At two weeks old I had already traveled from my birthplace, New York City across the 48 states to Los Angeles California, at two years I traveled across the Atlantic Ocean to the unstable country of Hungary. It’s funny to think, with all the traveling I have done, I’ve still only seen a small percentage of the world.
I may never make it to see the wonders of China and The Amazon Rain Forest, but 20 percent of the world’s population and half the earth’s animal and plant species live there! I’ve moved ten times around the world throughout my life but frankly, I don’t think I will ever lay eyes on the wonders of the North Pole or deep jungles of Central Africa.
Pondering over this gives me a sense that I’m not really that significant. As humans, and especially as Americans we have a inflated view of ourselves, demanding our rights and being shocked if we are ripped off. However, how important are we?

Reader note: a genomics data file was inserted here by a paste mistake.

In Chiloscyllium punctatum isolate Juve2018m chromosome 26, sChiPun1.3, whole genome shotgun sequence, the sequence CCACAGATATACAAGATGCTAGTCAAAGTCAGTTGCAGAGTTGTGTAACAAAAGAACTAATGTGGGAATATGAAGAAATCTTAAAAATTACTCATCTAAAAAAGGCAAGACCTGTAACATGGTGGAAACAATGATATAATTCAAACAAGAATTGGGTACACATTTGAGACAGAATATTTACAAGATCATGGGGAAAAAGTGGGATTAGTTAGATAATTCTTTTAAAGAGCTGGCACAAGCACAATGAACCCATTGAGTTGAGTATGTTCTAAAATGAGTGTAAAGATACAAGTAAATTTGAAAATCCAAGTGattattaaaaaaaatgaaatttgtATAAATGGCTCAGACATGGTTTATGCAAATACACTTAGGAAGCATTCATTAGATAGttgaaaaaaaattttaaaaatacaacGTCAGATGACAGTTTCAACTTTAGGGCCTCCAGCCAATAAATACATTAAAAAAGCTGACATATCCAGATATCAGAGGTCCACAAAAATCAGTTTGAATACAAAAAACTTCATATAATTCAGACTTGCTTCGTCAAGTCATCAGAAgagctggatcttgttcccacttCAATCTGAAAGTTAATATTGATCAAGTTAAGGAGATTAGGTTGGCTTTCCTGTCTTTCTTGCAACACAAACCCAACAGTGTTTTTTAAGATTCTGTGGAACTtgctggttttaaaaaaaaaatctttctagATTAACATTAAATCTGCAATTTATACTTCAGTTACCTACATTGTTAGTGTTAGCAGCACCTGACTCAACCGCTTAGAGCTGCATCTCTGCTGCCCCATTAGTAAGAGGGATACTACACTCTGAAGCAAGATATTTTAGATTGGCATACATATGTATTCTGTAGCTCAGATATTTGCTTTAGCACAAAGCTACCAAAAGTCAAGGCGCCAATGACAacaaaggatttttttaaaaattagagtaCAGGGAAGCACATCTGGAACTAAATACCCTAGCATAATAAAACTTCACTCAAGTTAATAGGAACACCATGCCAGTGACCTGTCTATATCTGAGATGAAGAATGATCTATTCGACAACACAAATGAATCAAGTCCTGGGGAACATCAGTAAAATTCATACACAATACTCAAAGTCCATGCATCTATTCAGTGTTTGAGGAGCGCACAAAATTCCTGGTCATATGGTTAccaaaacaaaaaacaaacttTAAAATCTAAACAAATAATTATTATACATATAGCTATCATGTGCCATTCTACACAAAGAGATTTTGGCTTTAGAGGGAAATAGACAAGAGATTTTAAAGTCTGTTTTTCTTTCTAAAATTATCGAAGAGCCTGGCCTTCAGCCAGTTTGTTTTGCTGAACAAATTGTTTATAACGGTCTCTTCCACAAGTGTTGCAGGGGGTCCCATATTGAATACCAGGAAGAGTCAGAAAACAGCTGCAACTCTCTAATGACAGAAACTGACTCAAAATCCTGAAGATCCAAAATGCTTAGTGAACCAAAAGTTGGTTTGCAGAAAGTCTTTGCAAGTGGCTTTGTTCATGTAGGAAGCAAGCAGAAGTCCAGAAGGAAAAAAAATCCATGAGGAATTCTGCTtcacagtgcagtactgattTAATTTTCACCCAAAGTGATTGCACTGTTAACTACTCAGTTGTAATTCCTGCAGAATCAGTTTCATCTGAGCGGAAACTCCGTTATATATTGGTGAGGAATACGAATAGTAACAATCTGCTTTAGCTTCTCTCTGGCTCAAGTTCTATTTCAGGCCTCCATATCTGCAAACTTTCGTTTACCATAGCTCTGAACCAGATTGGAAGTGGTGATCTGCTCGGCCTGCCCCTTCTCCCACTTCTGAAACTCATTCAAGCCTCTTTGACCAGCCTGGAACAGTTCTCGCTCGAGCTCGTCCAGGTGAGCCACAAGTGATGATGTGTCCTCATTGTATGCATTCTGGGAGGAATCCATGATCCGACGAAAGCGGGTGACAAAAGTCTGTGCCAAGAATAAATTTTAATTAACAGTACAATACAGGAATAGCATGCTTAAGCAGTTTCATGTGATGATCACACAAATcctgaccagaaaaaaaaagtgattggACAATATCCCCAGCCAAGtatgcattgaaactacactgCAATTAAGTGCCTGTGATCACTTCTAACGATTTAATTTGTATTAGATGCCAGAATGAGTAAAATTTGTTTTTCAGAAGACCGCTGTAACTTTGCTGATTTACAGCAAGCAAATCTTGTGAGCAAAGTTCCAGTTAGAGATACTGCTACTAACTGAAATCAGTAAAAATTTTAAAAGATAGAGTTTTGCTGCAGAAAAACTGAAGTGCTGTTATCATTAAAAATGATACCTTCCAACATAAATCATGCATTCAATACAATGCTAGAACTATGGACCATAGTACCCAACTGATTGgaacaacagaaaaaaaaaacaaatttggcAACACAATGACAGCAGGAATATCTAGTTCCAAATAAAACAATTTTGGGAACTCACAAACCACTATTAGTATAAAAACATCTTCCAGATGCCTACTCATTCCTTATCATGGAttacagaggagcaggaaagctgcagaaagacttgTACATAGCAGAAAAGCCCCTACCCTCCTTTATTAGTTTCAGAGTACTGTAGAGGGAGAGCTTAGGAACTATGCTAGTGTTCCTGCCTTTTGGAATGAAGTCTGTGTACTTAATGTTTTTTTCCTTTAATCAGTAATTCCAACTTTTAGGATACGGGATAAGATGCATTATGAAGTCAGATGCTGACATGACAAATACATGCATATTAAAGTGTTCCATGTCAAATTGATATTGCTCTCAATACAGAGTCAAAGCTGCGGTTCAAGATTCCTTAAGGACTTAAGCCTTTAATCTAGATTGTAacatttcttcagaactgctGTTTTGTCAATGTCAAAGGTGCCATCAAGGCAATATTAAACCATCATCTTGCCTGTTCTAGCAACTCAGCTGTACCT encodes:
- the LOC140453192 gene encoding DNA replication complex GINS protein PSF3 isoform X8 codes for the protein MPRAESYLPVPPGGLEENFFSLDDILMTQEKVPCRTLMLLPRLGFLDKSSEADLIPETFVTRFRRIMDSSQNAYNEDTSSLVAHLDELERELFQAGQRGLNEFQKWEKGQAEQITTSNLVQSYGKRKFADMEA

We mourn for the loss of our Grandparents at the age of 80, but in third world countries your lucky if you live past infancy. We yearn for new gadgets, cars and houses, but really why are we focusing on material objects when there is a greater good to be done? Maybe if we all worked toward becoming significant, in some way, not like Gandhi or Martin Luther King Jr. But in the little ways. Giving our old unwanted videos to the orphanage down the street, donating an hour of your week helping out at a homeless shelter or even paying for someones coffee in front of you at Starbucks are such small things that can change so much in this world, but then why aren’t we doing them?